Mass communication is a broad term that involves different forms of communicating a message from one entity to another. The medium can be through social media, billboards, television advertising, radio, brochures, in-person, film, internet, and magazines. The purpose of the message is as varied as the means. Mass communication via advertising aims to reach as many people to promote a product or service. To accomplish this goal, the company or organization requires marketing skills to impact prospective buyers or clients.
Communication through television and the internet generally involves graphic artists’ talents to create an impressionable message or sales pitch. The task may also need the services of computer personnel for elaborate computer-driven communications.
Generally, a larger company will have a greater demand for graduates with a degree in communication or related field. The corporation’s size typically influences the number of employees working under the banner of public relations (PR). A manager or director heads the department, supported by a staff of specialists or associates. Their mission is to handle media, publications, special events, websites, advertising, press releases, advertising, and other assignments.
Apple is an example of dynamic and ingenious public relations. Before the launch of the iPhone 5 in 2012, the company attracted customers and gained media attention through creative PR work. Social media became a platform that generated interest by releasing previews of the phone’s new and improved features. Selected tech reviewers tested and published reviews on the product.
Apple is an example of a large company – with over 90,000 employees in the United States. By 2023, it expects to add 20,000 jobs across the nation.
Apple might be a league of its own, but other significant corporations in manufacturing, service industries, internet providers, search engines, and more have PR divisions. Does a small company even need PR people – skilled in communication methods?
A small operation needs to promote a product or service the same as a large company, but on a lower budget. You could be the sole communication specialist in a small company or part of a modest staff. Broadcasting the message could be more crucial for the smaller company with more to lose through unsuccessful advertising or promotion.
The communication graduate may become a graphic designer, marketer, web designer, spokesperson, and strategist in the above example. A company with fewer workers will rely on them to accept multiple functions.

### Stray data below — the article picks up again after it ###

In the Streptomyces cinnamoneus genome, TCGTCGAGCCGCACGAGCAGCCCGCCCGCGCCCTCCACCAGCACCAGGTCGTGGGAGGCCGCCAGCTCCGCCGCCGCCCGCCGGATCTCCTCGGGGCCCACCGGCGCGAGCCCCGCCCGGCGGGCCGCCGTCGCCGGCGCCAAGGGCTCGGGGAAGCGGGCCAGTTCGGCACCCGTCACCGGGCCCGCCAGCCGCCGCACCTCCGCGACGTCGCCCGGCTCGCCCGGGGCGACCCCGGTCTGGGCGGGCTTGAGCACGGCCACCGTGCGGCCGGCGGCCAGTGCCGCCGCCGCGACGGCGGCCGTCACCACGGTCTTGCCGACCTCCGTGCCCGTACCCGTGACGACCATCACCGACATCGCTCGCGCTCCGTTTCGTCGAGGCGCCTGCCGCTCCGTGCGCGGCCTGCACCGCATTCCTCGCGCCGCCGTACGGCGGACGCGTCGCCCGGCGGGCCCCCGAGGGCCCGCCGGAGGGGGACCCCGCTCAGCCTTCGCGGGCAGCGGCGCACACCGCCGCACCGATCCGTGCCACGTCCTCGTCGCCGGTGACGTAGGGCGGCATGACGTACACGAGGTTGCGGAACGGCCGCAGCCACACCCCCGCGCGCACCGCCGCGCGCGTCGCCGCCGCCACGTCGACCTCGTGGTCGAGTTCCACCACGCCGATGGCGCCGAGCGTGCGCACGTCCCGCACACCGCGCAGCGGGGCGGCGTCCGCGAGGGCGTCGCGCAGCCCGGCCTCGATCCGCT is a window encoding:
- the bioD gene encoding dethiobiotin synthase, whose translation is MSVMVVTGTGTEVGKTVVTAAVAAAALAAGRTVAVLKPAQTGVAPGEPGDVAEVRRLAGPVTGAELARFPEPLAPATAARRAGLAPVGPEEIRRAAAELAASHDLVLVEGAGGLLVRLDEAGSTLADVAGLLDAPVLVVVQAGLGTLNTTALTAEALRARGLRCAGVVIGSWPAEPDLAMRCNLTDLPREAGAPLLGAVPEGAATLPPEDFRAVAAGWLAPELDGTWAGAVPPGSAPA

Many college programs in mass communication cover a range of subjects. Therefore, graduates have the skills to tackle an assortment of tasks in the name of public relations. Some of the study areas are market research, ethics and the law, digital communication, technology, web design, and social media.
How to choose?
The larger company may have more job openings than a small company or organization. Once hired, the one with more employees will likely have more competition to move upward. It makes sense that a prominent advertising or PR department will have more workers in a supporting role. Your voice might be heard better in a small operation in a group of a dozen or less. As the saying goes – do you want to be a big fish in a small pond or a small fish in a big pond?
One gauge is to examine what jobs are available and at what companies. Employment sites as Indeed offer thousands of positions in a myriad of titles across the nation. An example of a big fish in a small pond is an opening for a Marketing and Communications Manager at Junior Achievement of Central Carolinas in Charlotte, North Carolina. The statement that the candidate will collaborate with the CEO and senior leadership indicates that this could be a one-person job.
An example of a large company of over 20,000 employees is Expedia Group, the online travel people. It posted the requirement for a Communications Specialist in Seattle to support the Senior Manager. Despite the number of employees at Expedia, the ad does not mention the PR or communications department’s size.
If you glance through job positions in this field, opportunities abound at big and small companies, hospitals, universities, governmental, online retailers, hotel chains, and the list continues. Instead of focusing on the company’s size, perhaps you should concentrate on the type of business, the culture, the salary, location, job requirements, and qualifications. Further analysis of these factors will help you make an informed decision to answer the question: What is best for you?